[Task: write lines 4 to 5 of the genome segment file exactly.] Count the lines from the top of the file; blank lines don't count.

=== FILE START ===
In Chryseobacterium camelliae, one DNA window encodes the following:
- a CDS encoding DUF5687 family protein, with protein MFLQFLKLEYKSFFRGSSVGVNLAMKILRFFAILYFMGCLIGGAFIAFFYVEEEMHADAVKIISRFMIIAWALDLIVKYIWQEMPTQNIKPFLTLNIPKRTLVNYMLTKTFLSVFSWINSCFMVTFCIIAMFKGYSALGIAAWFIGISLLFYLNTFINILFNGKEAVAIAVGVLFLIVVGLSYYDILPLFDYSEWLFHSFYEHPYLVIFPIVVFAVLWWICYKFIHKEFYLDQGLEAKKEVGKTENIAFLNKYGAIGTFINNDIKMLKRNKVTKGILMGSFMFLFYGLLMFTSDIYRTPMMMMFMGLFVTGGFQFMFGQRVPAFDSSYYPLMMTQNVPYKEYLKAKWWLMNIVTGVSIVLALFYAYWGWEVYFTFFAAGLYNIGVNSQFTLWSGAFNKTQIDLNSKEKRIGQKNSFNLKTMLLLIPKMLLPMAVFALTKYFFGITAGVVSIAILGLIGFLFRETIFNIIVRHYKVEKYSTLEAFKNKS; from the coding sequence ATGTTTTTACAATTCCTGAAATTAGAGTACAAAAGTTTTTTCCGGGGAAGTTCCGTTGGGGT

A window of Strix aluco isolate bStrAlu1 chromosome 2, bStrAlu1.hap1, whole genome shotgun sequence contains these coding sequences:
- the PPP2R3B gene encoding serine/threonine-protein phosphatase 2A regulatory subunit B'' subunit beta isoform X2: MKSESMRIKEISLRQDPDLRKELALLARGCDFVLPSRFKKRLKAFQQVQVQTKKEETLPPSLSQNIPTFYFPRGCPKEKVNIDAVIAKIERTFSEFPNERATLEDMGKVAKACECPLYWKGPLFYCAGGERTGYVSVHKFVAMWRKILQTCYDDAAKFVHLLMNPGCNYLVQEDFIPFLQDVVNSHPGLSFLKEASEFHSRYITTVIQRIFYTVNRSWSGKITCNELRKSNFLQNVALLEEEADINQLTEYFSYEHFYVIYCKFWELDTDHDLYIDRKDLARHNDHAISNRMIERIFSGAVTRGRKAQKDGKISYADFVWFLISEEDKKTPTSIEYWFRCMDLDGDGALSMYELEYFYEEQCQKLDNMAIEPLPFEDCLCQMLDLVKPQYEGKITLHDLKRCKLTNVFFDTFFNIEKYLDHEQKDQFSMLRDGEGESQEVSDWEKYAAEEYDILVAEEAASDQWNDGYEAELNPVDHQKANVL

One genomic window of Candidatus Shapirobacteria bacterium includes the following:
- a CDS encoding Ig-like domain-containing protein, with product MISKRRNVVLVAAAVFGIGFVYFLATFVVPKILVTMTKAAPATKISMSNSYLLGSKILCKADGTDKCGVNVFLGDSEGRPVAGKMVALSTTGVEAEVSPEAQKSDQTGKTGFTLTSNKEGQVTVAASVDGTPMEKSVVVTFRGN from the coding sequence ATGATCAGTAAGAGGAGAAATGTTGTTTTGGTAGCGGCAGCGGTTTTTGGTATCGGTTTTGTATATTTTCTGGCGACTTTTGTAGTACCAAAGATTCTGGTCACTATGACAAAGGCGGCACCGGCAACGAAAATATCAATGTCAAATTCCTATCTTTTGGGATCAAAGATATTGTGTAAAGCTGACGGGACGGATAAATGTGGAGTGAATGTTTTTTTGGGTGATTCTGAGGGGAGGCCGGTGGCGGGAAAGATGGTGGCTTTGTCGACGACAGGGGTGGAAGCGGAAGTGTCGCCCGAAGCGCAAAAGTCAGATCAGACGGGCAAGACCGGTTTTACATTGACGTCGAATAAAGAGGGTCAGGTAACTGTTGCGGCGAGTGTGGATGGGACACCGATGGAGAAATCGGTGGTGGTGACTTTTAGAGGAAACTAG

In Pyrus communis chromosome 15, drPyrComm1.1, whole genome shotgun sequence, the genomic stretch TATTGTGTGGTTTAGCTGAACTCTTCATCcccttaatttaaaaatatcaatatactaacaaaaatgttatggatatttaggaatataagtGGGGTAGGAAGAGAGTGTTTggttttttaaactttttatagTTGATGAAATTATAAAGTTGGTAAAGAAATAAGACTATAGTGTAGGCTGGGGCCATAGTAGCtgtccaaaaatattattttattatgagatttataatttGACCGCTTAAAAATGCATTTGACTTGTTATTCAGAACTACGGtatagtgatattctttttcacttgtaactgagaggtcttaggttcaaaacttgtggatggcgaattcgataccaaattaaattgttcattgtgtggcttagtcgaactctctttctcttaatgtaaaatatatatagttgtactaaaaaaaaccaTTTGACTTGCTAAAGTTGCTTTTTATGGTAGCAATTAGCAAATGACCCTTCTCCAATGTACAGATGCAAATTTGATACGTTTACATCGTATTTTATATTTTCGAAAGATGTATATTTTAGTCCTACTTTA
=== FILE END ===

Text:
- the PPP2R3B gene encoding serine/threonine-protein phosphatase 2A regulatory subunit B'' subunit beta isoform X2: MKSESMRIKEISLRQDPDLRKELALLARGCDFVLPSRFKKRLKAFQQVQVQTKKEETLPPSLSQNIPTFYFPRGCPKEKVNIDAVIAKIERTFSEFPNERATLEDMGKVAKACECPLYWKGPLFYCAGGERTGYVSVHKFVAMWRKILQTCYDDAAKFVHLLMNPGCNYLVQEDFIPFLQDVVNSHPGLSFLKEASEFHSRYITTVIQRIFYTVNRSWSGKITCNELRKSNFLQNVALLEEEADINQLTEYFSYEHFYVIYCKFWELDTDHDLYIDRKDLARHNDHAISNRMIERIFSGAVTRGRKAQKDGKISYADFVWFLISEEDKKTPTSIEYWFRCMDLDGDGALSMYELEYFYEEQCQKLDNMAIEPLPFEDCLCQMLDLVKPQYEGKITLHDLKRCKLTNVFFDTFFNIEKYLDHEQKDQFSMLRDGEGESQEVSDWEKYAAEEYDILVAEEAASDQWNDGYEAELNPVDHQKANVL

One genomic window of Candidatus Shapirobacteria bacterium includes the following: